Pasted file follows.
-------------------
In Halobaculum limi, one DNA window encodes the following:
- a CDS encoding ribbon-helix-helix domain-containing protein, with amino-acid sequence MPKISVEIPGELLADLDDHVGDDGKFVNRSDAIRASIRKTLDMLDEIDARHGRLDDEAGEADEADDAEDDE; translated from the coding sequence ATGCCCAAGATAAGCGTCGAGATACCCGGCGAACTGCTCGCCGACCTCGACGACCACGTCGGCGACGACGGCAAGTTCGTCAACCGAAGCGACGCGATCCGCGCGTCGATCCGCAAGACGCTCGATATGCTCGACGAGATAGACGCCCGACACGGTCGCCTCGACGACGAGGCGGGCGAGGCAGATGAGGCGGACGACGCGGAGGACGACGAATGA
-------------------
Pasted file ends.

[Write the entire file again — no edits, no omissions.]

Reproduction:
In Halobaculum limi, one DNA window encodes the following:
- a CDS encoding ribbon-helix-helix domain-containing protein, with amino-acid sequence MPKISVEIPGELLADLDDHVGDDGKFVNRSDAIRASIRKTLDMLDEIDARHGRLDDEAGEADEADDAEDDE; translated from the coding sequence ATGCCCAAGATAAGCGTCGAGATACCCGGCGAACTGCTCGCCGACCTCGACGACCACGTCGGCGACGACGGCAAGTTCGTCAACCGAAGCGACGCGATCCGCGCGTCGATCCGCAAGACGCTCGATATGCTCGACGAGATAGACGCCCGACACGGTCGCCTCGACGACGAGGCGGGCGAGGCAGATGAGGCGGACGACGCGGAGGACGACGAATGA